I have a confession to make. I love cooking. I’m great with savoury. I’m OK with desserts. I’m so so with baking. I’m terrible with biscuits (cookies). If you look back through my recipe posts, you’ll find only one for biscuits and even that’s for very basic Quinoa Crackers. I’ve talked before about the best bakers being the ones who grew up with it. The ones who learned at their mother or grandmother’s knee. My mum is a great cook but she isn’t a baker. I am a product of my environment. The proof in the pudding
Still. I keep having a go. And this time, I’m glad I did. I made these deliciously short Tahini Cookies from Yotam Ottolenghi’s ‘Jerusalem’ and they turned out perfectly! Not just ‘near enough is good enough, lucky it’s only the two of us eating these, perfect’ but ‘wow, these are really good, good enough to give as gifts and impress others, perfect’. My version of perfect is that all the cookies are of a similar size, shape and even colour when they come out of the oven. My version of perfect is that they are baked evenly and are neither too soft nor too hard. My version of perfect is that they look like the picture in the book. Except there is no picture in the book so this makes them super perfect.
These cookies are incredibly easy to make and are similar in texture to shortbread though it’s the tahini rather than rice flour that gives them the almost grainy texture. Yes, there is a lot of butter but if you’re going to make biscuits, you might as well make decadent ones. These are great with a cup of strong coffee or you can crumble some over ice cream mixed with pistachio halva.
I’m a huge fan of sesame seeds, tahini, sesame oil, halva etc and for me, these could do with a little more tahini. Next batch I will be experimenting by adding another 25ml of tahini and perhaps halving the cream (with is minimal anyway so I question its inclusion). They could also benefit from sesame seeds pressed on top prior to baking.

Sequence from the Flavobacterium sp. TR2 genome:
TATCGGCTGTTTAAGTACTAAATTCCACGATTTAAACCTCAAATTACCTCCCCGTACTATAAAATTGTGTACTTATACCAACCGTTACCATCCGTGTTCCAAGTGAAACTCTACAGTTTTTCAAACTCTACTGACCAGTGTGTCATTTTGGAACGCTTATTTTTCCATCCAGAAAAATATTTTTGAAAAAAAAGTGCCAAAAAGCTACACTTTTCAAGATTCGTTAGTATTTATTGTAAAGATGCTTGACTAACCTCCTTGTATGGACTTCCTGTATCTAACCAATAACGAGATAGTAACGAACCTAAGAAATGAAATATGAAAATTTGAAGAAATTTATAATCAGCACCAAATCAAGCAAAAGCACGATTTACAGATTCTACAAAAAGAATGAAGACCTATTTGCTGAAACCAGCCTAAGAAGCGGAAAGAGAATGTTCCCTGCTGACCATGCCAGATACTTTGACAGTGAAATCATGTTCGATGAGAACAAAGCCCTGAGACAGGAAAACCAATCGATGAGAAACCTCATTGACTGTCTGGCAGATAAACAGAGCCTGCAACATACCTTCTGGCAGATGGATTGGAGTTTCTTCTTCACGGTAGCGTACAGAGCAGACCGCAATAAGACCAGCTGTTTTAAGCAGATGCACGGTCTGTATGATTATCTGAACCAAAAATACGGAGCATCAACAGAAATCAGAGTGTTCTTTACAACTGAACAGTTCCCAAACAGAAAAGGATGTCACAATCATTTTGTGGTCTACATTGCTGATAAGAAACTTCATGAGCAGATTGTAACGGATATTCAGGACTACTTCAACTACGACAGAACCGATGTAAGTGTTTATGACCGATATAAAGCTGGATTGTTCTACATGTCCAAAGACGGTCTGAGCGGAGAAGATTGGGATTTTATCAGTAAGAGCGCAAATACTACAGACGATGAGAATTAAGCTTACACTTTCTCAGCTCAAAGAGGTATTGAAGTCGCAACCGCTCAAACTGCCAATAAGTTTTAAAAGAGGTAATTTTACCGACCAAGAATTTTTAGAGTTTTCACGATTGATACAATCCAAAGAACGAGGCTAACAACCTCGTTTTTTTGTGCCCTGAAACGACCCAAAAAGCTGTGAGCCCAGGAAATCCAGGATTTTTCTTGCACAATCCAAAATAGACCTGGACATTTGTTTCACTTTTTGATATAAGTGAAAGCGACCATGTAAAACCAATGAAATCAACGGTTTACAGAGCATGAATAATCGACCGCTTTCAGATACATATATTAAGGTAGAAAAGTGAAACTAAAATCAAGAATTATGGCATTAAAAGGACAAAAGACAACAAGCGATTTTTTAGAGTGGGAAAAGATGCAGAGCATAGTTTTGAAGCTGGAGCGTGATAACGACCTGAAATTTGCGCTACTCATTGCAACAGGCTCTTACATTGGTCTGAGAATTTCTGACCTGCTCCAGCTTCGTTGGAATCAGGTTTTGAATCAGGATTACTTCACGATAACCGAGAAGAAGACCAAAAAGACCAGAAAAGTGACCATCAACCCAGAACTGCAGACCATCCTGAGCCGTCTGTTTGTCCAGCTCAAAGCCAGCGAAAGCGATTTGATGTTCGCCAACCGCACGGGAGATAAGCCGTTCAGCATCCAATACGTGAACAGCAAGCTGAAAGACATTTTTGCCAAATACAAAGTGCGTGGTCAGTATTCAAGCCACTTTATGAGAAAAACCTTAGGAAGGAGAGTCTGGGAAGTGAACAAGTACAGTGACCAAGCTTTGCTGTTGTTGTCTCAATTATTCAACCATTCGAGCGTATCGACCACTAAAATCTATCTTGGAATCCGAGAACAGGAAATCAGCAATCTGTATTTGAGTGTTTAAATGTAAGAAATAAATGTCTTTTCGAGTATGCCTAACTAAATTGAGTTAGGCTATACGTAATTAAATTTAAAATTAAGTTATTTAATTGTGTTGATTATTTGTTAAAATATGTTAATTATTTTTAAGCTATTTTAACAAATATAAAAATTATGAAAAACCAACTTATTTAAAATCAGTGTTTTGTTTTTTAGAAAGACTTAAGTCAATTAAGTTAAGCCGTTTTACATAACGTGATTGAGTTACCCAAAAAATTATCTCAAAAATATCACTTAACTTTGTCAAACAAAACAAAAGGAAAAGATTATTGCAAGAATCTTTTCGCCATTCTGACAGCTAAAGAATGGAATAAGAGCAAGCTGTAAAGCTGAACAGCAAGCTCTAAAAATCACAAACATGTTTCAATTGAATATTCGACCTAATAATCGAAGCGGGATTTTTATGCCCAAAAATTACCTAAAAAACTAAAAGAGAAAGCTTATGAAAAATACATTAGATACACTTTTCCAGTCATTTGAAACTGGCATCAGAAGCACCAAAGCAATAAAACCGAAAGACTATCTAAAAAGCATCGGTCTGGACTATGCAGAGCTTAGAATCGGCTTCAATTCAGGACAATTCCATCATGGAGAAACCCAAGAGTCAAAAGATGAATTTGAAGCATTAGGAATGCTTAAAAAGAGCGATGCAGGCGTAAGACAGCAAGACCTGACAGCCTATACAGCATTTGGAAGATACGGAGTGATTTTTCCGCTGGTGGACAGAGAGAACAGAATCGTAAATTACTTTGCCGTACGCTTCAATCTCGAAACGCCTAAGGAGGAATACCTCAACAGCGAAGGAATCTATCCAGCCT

(adapted from Yotam Ottolenghi)
- 100g caster sugar
- 150g unsalted butter, at room temperature
- 110g light tahini paste (I use Mayver’s)
- 1/2 tsp vanilla essence
- 25ml thickened cream
- 270g plain flour
- 1tsp ground cinnamon or sumac
- Place sugar and butter in a bowl and mix for a minute or so until just combined but not aerated
- Add tahini, vanilla and cream and mix again. Add flour and continue to mix until a dough comes together
- Knead in bowl for a minute or so until the dough is smooth
- Pinch off 20g of the dough and roll in the palms of your hand to form a ball, place on lined baking tray. Do not overcrowd the tray as they will spread slightly.
- Continue to roll balls of dough and place on baking tray. Press each ball flat with the back of a fork and sprinkle with a little cinnamon or sumac.
- Place the tray/s in an oven preheated to 200c/180c fan and cook for approx 15 minutes or until golden. Watch towards the end as they will catch and can over brown very easily.
- Slide onto wire rack and allow to cool before storing in an airtight container.
Makes 30 – 35 biscuits
- The recipe by Ottolenghi makes the biscuits in a mixmaster but I have adapted it to make by hand, for those who do not have or can not be bothered with a mixmaster. This is a very easy recipe and requires no elbow grease whatsoever as the dough comes together readily and does not need kneading (as he also suggests).
- When I make these I sprinkle half with the topping and keep the other half plain, for a bit of variety. The sumac is my suggestion, in keeping with the Middle Eastern theme.